Communities in countries across Africa possess a wealth of oral, local and indigenous knowledge. This knowledge is not currently recorded for preservation purposes or disseminated amongst their citizens and, for a number of historic reasons and conditions, does not contribute to the global conversations online.

Africa is a large and varied place with a myriad cultures and influences, and as such, local knowledge can include, but is not limited to, oral histories, the histories of neighbourhoods and local areas, legends and cultural values held by praise poets and griots, as well as various forms of cultural expression such as material culture and music. Current digital media technologies offer the potential to democraticize knowledge, enabling historically marginalised groups the opportunity to publish their own perspectives, and see themselves, history and contemporary experiences reflected on a global knowledge bank. Recording and sharing this knowledge online has a multitude of benefits for a number of target audiences. The knowledge itself has the potential to create cultural capital for, and pride in, the residents of each community. By using universal global platforms at local levels, the project lead to a broader understanding of the many different cultural groups inhabiting a country or territory, and a greater understanding of and relevance for their own and others’ histories.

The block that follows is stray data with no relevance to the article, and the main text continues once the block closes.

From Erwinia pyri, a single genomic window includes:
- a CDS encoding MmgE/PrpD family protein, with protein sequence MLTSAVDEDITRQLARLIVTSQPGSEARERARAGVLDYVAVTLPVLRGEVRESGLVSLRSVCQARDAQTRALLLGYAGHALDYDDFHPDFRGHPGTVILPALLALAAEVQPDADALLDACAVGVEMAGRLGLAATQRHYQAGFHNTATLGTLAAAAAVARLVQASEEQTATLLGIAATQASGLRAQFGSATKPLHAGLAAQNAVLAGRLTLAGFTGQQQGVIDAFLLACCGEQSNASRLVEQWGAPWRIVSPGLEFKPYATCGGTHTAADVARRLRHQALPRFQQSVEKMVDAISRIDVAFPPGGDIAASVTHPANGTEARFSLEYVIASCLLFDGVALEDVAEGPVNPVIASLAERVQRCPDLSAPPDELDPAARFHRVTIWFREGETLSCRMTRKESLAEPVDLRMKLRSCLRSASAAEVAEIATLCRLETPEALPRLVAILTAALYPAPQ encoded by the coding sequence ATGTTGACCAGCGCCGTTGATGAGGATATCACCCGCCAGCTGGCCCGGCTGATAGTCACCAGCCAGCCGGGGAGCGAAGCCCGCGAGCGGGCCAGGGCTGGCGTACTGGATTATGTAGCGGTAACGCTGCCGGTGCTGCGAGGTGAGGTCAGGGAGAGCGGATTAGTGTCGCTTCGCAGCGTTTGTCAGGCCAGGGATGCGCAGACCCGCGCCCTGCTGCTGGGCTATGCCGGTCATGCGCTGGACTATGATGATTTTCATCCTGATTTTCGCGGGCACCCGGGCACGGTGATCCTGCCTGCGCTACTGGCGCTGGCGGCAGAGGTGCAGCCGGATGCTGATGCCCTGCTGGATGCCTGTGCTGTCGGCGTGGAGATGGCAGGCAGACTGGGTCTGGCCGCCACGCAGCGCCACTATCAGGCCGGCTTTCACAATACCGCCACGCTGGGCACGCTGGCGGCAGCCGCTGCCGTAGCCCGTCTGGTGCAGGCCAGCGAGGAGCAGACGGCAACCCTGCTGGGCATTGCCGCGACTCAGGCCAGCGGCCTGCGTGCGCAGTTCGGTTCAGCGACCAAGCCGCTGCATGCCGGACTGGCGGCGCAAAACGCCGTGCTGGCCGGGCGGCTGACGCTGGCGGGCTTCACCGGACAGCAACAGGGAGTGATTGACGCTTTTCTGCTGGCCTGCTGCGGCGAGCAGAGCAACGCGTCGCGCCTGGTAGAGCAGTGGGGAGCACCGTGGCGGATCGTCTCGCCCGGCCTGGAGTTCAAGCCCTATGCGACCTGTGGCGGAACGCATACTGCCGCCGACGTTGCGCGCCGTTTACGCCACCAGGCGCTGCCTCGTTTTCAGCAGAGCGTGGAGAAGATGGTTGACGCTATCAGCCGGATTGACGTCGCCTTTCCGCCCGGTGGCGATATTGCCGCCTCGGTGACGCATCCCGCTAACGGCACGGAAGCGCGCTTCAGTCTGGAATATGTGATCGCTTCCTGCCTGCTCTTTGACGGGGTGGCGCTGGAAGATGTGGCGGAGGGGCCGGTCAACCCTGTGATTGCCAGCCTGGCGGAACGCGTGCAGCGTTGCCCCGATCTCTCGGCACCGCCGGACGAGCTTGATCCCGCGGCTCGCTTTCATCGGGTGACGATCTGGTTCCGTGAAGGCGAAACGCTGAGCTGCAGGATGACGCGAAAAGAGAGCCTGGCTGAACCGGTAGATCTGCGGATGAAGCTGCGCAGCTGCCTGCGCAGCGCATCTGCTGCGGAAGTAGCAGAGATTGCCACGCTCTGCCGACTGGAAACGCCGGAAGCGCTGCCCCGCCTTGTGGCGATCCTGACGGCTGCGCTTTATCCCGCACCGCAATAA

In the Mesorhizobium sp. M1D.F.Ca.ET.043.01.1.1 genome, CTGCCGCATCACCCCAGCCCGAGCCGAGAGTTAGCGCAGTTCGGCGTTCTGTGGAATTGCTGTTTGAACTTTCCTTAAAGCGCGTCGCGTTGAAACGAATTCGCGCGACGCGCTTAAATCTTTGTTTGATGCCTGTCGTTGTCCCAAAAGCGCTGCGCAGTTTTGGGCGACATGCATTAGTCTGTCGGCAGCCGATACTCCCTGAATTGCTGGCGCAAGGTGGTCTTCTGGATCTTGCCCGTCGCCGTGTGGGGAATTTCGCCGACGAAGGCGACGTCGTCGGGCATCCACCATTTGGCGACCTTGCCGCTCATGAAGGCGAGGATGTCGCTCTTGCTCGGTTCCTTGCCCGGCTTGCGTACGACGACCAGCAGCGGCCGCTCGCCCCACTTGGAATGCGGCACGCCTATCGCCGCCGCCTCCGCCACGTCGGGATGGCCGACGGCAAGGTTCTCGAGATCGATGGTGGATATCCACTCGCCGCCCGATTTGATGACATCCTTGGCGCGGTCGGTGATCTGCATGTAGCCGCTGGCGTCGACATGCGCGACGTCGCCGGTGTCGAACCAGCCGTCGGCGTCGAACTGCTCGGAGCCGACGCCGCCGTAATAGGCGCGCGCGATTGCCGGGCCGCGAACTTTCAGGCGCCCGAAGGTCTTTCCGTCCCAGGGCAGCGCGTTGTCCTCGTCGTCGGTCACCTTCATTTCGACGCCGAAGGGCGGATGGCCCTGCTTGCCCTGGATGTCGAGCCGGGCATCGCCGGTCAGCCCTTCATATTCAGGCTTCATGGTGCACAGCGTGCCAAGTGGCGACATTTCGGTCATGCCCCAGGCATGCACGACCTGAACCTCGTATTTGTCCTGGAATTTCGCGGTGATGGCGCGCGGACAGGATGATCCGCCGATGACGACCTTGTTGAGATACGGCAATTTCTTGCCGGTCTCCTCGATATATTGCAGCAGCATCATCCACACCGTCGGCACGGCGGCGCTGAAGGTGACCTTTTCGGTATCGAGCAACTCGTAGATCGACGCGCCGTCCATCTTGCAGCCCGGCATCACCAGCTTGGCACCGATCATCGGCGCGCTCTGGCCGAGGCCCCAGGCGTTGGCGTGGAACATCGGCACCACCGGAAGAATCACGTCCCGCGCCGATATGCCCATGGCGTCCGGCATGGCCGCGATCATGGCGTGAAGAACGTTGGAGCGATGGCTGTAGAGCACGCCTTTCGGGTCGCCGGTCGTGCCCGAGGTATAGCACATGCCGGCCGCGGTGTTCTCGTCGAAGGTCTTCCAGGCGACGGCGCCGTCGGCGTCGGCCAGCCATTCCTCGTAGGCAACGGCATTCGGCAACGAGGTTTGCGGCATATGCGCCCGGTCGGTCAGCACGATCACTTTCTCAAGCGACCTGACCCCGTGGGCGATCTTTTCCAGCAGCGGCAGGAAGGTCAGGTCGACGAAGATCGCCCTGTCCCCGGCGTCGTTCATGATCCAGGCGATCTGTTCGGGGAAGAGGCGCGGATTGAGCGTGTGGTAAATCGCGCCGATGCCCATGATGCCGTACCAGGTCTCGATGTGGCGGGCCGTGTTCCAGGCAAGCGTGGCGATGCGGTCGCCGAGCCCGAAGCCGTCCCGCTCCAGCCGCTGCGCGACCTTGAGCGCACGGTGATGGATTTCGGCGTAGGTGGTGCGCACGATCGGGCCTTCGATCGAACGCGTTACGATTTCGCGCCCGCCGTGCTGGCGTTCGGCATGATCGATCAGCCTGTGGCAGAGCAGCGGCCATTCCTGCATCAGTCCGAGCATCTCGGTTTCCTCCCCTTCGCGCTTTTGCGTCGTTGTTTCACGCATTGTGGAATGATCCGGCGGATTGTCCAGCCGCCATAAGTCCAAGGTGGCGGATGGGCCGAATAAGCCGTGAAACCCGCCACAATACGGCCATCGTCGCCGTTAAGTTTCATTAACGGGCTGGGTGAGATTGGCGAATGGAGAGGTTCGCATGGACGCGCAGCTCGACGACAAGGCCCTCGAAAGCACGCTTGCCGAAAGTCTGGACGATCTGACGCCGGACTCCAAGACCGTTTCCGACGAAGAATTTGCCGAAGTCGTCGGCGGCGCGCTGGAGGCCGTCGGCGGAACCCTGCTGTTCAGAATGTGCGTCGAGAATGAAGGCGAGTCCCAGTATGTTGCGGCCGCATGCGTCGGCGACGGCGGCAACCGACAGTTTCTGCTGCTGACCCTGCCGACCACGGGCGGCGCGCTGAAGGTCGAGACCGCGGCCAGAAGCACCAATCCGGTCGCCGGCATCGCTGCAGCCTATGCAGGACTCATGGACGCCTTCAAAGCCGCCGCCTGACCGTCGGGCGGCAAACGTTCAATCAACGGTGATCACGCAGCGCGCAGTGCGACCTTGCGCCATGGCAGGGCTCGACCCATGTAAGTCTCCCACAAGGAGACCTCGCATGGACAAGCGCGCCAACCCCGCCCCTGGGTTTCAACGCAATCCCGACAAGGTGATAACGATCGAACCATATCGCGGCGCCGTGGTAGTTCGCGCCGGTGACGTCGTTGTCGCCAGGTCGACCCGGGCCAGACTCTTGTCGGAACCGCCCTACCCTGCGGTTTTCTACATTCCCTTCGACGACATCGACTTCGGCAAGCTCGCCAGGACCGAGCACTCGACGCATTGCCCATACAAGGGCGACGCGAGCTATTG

Methodology[edit | edit source]

Kumusha Takes Wiki activates citizens of a community around a specific geographic area. It requires that the people who hold the knowledge of an area contribute the knowledge of and about that community. The knowledge collected and disseminated is published under open licenses compatible with Wikipedia and the Wikimedia projects. The project is designed to maximise the potential for activating the online phenomenon of crowdsourcing – where many digital hands make this project a success.